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Fish species lifespan prediction from promoter CpG density
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  • Alyssa Budd,
  • Benjamin Mayne,
  • Oliver Berry,
  • Simon Jarman
Alyssa Budd
James Cook University

Corresponding Author:[email protected]

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Benjamin Mayne
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Oliver Berry
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Simon Jarman
University of Western Australia
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Lifespan is a key attribute of a species’ life cycle and varies extensively among major lineages of animals. In fish, lifespan varies by several orders of magnitude, with reported values ranging from less than one year to approximately 400 years. Lifespan information is particularly useful for species management, as it can be used to estimate invasion potential, extinction risk and sustainable harvest rates. Despite its utility, lifespan is unknown for most fish species. This is due to the difficulties associated with accurately identifying the oldest individual(s) of a given species, and/or deriving lifespan estimates that are representative for an entire species. Recently it has been shown that CpG density in gene promoter regions can be used to predict lifespan in mammals and other vertebrates, with variable accuracy across taxa. To improve accuracy of lifespan prediction in a non-mammalian vertebrate, here we develop a fish-specific genomic lifespan predictor. Addressing previous issues of low sample size and sequence dissimilarity, we incorporate more than eight times the number of fish species used previously (n = 442) and use fish-specific gene promoters as reference sequences. Our model predicts fish lifespan from genomic CpG density alone (measured as CpG observed/expected ratio), explaining 64 % of the variance between known and predicted lifespans. The results demonstrate the value of promoter CpG density as a universal predictor of fish lifespan that can applied where empirical data are unavailable, or impracticable to obtain.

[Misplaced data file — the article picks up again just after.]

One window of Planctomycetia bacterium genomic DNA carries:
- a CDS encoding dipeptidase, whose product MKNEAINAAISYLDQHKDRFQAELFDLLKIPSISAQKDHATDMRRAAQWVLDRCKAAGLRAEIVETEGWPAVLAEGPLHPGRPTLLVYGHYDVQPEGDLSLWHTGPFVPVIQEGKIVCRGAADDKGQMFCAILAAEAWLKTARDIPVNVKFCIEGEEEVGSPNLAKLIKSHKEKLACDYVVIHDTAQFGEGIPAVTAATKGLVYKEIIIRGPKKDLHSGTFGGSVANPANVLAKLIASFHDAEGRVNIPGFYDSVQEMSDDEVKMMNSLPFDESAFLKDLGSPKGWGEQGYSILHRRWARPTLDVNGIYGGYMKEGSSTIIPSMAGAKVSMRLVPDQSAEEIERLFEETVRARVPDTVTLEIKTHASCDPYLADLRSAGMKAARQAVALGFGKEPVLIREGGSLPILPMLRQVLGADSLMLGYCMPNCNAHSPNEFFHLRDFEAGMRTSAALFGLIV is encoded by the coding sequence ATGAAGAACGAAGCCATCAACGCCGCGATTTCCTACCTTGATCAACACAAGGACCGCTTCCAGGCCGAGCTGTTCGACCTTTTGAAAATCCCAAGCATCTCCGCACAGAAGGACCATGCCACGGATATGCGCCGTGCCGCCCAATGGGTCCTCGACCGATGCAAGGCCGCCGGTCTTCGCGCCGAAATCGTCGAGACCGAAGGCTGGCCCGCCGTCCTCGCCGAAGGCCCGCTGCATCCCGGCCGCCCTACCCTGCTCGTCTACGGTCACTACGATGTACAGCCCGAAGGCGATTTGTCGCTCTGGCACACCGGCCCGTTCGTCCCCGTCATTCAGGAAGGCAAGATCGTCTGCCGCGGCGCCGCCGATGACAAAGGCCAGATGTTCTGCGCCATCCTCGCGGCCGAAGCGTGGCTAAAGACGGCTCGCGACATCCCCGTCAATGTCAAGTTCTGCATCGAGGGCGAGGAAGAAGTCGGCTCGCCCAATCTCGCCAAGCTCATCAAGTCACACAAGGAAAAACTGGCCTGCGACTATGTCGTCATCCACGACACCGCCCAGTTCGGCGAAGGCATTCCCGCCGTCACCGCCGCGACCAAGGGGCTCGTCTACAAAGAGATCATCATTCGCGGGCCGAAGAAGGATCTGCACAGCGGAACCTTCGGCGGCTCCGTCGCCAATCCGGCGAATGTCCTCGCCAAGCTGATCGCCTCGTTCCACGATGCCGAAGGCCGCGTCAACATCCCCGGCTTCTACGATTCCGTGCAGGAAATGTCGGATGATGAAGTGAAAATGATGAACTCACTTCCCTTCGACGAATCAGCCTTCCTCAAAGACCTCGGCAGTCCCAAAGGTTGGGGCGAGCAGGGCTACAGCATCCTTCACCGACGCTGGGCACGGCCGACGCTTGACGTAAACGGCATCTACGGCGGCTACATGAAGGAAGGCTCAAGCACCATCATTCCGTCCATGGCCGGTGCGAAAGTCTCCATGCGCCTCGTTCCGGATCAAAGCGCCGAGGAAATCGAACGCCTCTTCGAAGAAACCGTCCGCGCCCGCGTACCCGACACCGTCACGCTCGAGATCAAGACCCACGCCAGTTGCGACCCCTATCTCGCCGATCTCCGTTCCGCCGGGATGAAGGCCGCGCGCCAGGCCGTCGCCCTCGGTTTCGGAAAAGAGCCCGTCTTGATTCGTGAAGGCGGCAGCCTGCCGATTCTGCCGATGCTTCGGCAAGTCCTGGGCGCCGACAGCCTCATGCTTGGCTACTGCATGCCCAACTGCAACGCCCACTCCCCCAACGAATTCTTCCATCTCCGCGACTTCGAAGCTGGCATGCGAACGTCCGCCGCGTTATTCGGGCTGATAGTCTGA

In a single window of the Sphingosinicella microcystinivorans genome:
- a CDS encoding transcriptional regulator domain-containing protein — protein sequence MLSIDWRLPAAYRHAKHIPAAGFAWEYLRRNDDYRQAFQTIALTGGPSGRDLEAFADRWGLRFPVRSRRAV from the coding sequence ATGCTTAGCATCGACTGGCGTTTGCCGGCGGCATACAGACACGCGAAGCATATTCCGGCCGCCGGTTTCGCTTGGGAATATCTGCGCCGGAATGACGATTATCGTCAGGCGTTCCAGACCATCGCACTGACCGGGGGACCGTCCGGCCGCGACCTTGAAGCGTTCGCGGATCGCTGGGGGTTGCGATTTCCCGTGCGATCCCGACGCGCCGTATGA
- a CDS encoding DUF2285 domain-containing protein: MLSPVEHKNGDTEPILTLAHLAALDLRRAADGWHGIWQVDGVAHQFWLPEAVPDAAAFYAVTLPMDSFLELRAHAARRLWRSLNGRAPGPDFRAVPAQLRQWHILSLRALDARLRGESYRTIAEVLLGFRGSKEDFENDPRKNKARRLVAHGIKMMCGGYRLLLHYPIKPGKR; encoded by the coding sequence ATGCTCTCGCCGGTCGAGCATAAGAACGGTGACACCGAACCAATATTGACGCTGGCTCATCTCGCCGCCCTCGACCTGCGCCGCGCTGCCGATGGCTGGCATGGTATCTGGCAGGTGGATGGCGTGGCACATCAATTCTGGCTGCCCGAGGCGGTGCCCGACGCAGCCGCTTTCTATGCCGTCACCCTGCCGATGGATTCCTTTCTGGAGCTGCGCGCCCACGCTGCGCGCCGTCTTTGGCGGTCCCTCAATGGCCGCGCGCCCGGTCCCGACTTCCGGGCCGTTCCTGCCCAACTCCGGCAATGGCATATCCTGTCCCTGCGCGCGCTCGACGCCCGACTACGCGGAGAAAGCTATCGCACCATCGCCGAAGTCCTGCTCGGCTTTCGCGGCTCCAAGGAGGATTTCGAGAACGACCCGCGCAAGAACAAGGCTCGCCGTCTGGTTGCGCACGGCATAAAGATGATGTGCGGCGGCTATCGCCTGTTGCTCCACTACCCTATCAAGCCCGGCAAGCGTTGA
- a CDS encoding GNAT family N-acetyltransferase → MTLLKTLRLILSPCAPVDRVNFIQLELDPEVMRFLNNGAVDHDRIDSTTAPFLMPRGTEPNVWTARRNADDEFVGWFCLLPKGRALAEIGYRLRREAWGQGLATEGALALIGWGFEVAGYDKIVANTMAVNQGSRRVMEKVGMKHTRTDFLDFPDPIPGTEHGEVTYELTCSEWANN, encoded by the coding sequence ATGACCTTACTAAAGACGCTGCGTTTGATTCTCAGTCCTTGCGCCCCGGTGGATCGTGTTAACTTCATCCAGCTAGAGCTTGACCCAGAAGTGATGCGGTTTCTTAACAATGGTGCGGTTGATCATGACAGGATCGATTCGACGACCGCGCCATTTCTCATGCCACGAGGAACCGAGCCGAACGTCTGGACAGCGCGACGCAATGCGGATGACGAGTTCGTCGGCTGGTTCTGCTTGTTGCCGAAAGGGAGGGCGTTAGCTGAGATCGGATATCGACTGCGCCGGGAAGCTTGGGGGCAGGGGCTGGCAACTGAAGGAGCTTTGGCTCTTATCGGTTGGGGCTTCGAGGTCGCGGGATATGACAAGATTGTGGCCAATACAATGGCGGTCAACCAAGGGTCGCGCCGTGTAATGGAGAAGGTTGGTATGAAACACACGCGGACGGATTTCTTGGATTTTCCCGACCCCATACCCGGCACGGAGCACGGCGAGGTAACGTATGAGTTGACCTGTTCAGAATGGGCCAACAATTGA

28 Oct 2022Submitted to Molecular Ecology Resources
02 Nov 2022Submission Checks Completed
02 Nov 2022Assigned to Editor
02 Nov 2022Review(s) Completed, Editorial Evaluation Pending
15 Nov 2022Reviewer(s) Assigned
09 Jan 2023Editorial Decision: Revise Minor
01 Feb 2023Review(s) Completed, Editorial Evaluation Pending
01 Feb 20231st Revision Received
21 Feb 2023Editorial Decision: Accept